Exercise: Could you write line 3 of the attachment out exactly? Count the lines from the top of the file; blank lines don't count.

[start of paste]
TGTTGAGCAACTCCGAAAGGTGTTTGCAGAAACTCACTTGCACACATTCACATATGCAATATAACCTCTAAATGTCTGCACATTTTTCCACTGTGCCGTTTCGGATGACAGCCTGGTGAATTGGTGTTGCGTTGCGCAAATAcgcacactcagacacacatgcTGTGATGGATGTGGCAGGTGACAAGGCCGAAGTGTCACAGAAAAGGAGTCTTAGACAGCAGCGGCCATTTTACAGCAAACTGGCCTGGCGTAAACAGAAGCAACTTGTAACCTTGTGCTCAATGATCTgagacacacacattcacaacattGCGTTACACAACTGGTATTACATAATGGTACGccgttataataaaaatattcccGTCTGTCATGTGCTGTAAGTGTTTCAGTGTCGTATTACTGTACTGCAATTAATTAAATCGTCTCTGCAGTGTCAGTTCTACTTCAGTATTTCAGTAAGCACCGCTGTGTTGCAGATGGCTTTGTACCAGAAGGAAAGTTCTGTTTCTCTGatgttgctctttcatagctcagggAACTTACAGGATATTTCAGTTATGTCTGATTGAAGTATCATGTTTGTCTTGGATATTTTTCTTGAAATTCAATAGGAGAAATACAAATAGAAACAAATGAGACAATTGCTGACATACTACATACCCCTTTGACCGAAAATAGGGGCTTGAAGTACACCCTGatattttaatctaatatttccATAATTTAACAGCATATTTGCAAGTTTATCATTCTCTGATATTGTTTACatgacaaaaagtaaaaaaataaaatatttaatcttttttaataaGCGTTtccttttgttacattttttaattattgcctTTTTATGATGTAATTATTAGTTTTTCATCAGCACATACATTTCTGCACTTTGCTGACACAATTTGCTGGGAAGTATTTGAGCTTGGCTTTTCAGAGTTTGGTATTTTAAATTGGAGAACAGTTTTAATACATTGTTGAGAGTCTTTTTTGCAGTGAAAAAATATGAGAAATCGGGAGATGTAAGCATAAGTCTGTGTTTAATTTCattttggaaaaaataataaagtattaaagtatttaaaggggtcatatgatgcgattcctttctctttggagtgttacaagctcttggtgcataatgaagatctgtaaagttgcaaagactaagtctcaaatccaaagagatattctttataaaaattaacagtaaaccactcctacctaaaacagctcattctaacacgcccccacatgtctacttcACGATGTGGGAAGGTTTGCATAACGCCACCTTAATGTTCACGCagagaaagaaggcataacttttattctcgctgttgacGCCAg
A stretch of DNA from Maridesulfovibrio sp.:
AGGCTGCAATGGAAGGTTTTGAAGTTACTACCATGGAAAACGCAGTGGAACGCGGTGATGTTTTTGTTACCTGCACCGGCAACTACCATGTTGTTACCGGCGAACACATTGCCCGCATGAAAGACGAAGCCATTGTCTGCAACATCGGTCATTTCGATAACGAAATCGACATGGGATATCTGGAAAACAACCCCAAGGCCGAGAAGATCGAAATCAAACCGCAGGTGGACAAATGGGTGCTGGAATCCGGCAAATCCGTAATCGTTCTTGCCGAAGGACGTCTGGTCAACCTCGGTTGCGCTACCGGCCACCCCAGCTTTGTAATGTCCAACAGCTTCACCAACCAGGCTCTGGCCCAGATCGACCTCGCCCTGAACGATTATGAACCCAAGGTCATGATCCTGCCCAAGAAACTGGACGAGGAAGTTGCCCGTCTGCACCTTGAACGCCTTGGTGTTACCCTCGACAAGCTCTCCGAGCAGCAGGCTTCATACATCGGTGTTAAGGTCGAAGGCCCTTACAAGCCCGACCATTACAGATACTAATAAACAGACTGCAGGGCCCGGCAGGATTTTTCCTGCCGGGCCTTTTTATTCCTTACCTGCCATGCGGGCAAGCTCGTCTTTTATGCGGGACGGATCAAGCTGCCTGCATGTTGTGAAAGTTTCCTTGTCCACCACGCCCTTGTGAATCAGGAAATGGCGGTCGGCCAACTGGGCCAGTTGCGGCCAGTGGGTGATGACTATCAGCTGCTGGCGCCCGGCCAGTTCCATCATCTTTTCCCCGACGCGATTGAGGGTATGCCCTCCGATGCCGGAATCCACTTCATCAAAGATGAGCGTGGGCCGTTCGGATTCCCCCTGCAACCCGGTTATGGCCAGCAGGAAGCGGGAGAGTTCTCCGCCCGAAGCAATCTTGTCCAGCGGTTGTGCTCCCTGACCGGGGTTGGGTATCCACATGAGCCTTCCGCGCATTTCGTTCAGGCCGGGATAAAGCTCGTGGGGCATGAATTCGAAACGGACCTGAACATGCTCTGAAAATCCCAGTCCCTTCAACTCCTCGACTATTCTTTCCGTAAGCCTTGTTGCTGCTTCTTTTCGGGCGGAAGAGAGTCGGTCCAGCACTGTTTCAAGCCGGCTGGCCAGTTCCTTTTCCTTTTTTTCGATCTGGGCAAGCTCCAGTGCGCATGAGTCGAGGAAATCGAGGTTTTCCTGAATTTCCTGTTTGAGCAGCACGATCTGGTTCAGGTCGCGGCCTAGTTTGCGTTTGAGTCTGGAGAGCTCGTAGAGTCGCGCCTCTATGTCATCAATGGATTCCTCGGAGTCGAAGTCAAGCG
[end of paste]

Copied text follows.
AGGCTGCAATGGAAGGTTTTGAAGTTACTACCATGGAAAACGCAGTGGAACGCGGTGATGTTTTTGTTACCTGCACCGGCAACTACCATGTTGTTACCGGCGAACACATTGCCCGCATGAAAGACGAAGCCATTGTCTGCAACATCGGTCATTTCGATAACGAAATCGACATGGGATATCTGGAAAACAACCCCAAGGCCGAGAAGATCGAAATCAAACCGCAGGTGGACAAATGGGTGCTGGAATCCGGCAAATCCGTAATCGTTCTTGCCGAAGGACGTCTGGTCAACCTCGGTTGCGCTACCGGCCACCCCAGCTTTGTAATGTCCAACAGCTTCACCAACCAGGCTCTGGCCCAGATCGACCTCGCCCTGAACGATTATGAACCCAAGGTCATGATCCTGCCCAAGAAACTGGACGAGGAAGTTGCCCGTCTGCACCTTGAACGCCTTGGTGTTACCCTCGACAAGCTCTCCGAGCAGCAGGCTTCATACATCGGTGTTAAGGTCGAAGGCCCTTACAAGCCCGACCATTACAGATACTAATAAACAGACTGCAGGGCCCGGCAGGATTTTTCCTGCCGGGCCTTTTTATTCCTTACCTGCCATGCGGGCAAGCTCGTCTTTTATGCGGGACGGATCAAGCTGCCTGCATGTTGTGAAAGTTTCCTTGTCCACCACGCCCTTGTGAATCAGGAAATGGCGGTCGGCCAACTGGGCCAGTTGCGGCCAGTGGGTGATGACTATCAGCTGCTGGCGCCCGGCCAGTTCCATCATCTTTTCCCCGACGCGATTGAGGGTATGCCCTCCGATGCCGGAATCCACTTCATCAAAGATGAGCGTGGGCCGTTCGGATTCCCCCTGCAACCCGGTTATGGCCAGCAGGAAGCGGGAGAGTTCTCCGCCCGAAGCAATCTTGTCCAGCGGTTGTGCTCCCTGACCGGGGTTGGGTATCCACATGAGCCTTCCGCGCATTTCGTTCAGGCCGGGATAAAGCTCGTGGGGCATGAATTCGAAACGGACCTGAACATGCTCTGAAAATCCCAGTCCCTTCAACTCCTCGACTATTCTTTCCGTAAGCCTTGTTGCTGCTTCTTTTCGGGCGGAAGAGAGTCGGTCCAGCACTGTTTCAAGCCGGCTGGCCAGTTCCTTTTCCTTTTTTTCGATCTGGGCAAGCTCCAGTGCGCATGAGTCGAGGAAATCGAGGTTTTCCTGAATTTCCTGTTTGAGCAGCACGATCTGGTTCAGGTCGCGGCCTAGTTTGCGTTTGAGTCTGGAGAGCTCGTAGAGTCGCGCCTCTATGTCATCAATGGATTCCTCGGAGTCGAAGTCAAGCG